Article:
By early 2017, freelancing was rote and stale.  I started an anonymous blog, 10footinvestor, to push myself further and focus on more detailed research without fear of sanction from either my employer or readers. My goal was to only buy stocks where I had never read any coverage of the business, and track my returns against both the ASX200 and an absolute hurdle of 8% p.a. (The final return of that portfolio was 7.3%p.a. with an average of 30% in cash).   

Shortly after starting that blog, I stumbled across a group of companies named after pirates – Henry Morgan (ASX:HML), Benjamin Hornigold (ASX:BHD), and John Bridgeman (NSX:JBL) – that greatly concerned me.

The apparent contradictions intrigued me. To give a few examples of things that I saw:

  • A company publicly engaging in behaviour where its prospectus specifically says “we are not able to engage in this behaviour”
  • A fund talking about its views on macro markets, Mexican Peso etc, when all of its assets were in unlisted businesses, and the overwhelming majority of reported performance was driven by mark-to-model on a portfolio of Level 3 unlisted assets
  • When both sides of a transaction are reported differently (e.g. Company A reports selling 100 shares to company B at $1, Company B reports buying 87 shares from Company A at $1.30)

10footinvestor wrote a series of reports on the Pirate companies that highlighted the potential for incomplete disclosures, inflated asset valuations and various other fun miscellanea. You can read this corrective disclosure to the ASX to get an idea. In my view the behaviour was completely egregious (I had never seen its’ like before, although I have certainly seen some since!) and I was pretty forthright in my description. I’ve been told that I hold the unofficial record for the number of “f- words” quoted in the AFR.

You can read some of the media coverage here:

In 2018, a group of Benjamin Hornigold (ASX:BHD) shareholders led by Gary Miller, Sulieman Ravell, and Michael Glennon (assisted by law firm Corrs Chambers Westgarth and myself) applied to the Takeovers Panel to reverse a related party takeover bid. My research formed the foundation of the application, and The Panel found that the bidder had improperly used a lock-up device to reduce the attractiveness of BHD to alternate buyers and ordered the reversal of the lock-up device.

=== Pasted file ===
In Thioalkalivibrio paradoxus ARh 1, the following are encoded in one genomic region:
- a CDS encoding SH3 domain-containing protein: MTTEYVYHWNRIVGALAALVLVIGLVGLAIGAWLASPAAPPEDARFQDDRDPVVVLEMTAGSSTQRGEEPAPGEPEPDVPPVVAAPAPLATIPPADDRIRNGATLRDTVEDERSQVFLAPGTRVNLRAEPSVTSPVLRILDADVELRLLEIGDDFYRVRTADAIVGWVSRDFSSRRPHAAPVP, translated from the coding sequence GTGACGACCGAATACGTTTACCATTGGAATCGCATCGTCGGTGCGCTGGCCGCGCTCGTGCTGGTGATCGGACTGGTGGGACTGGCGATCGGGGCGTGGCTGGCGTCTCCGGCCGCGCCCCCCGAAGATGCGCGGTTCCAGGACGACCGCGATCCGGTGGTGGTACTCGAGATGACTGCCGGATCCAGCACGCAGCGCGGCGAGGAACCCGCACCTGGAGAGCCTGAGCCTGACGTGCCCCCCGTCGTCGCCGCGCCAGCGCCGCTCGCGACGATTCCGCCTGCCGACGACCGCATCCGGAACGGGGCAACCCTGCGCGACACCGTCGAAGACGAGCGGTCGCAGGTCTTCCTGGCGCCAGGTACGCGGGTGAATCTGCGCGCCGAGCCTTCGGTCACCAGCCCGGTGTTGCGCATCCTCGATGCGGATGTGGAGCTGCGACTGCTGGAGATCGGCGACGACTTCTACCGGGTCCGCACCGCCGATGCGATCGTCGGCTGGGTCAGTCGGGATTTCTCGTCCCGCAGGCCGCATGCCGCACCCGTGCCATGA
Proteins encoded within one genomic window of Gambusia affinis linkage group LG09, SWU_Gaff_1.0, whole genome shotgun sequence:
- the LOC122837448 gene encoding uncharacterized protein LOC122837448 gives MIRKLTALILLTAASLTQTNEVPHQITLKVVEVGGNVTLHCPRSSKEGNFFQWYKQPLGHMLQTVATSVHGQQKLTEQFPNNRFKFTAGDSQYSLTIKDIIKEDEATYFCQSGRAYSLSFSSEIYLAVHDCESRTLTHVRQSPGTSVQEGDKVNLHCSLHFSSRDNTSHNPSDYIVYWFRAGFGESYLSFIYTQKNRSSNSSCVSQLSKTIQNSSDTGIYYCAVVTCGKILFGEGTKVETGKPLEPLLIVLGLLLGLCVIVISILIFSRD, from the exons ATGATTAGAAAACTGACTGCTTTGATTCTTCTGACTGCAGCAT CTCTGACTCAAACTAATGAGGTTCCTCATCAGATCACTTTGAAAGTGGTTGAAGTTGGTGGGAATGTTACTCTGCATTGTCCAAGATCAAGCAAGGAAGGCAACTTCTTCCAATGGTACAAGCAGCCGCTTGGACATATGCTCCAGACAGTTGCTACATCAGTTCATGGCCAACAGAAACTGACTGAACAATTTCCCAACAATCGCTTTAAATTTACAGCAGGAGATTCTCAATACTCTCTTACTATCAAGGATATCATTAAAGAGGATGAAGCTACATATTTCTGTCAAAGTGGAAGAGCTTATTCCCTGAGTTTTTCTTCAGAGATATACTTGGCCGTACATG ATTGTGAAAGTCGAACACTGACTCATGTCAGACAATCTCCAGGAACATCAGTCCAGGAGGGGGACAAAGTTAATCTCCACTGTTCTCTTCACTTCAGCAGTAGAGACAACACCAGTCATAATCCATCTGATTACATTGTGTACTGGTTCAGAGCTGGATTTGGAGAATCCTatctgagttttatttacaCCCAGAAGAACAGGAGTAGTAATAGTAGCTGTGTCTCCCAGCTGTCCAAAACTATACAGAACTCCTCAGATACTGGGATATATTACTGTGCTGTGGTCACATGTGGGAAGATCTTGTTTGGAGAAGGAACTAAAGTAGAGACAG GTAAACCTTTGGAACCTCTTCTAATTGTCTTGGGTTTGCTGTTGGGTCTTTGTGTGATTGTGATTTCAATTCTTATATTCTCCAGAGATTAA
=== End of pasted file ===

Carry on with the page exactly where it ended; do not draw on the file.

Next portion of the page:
Messrs Ravell, Miller, and Glennon subsequently rallied enough shareholders to vote out and replace the Pirate directors.  Thanks to our efforts, BHD was able to recover ~$7m for its shareholders, exit suspension, and return to trade. Shareholders were able to realise approximately a third of their assets (all that was left). You can read more about that here:

Of the other two companies involved, Henry Morgan and John Bridgeman, both have since been delisted by their respective exchange operators. In late 2022, I published the definitive version of my part in this story here:

I consider the work I did here to be the dividing line between my amateur and professional careers.

The Simply Experience

In 2018, a friend reached out to me on Twitter and encouraged me to apply for Simply Wall St. The job was building “robo” templates for Simply Wall St News. I met the Head of Growth, Adam Hejl, and the CEO/Founder Al Bentley. Fortunately, they offered me the role, I said yes, and it was an excellent professional decision.  Later, Al took a chance on me and I became Content Lead, a position I held until I left.

Wait, but aren’t those robo articles really bad? 

No.  To view them as “bad” is to misunderstand the purpose.  The purpose is to provide structured, timely information in an easily accessible format to investors. If you want to know the ownership structure of XYZ company without calculating it yourself – there’s a Simply Wall St article for that.  If you want to know what analysts are forecasting for next year & if the forecasts have changed – there’s a Simply Wall St article for that. Yes, they are “robo”, but you know what you are dealing with and you get the information fast, in an attractive format, with no hidden agenda, literally for free.  Simply Wall St doesn’t recommend or promote stocks, and the only way revenue is generated is via individual subscriptions to the analysis platform (this may have changed since I left).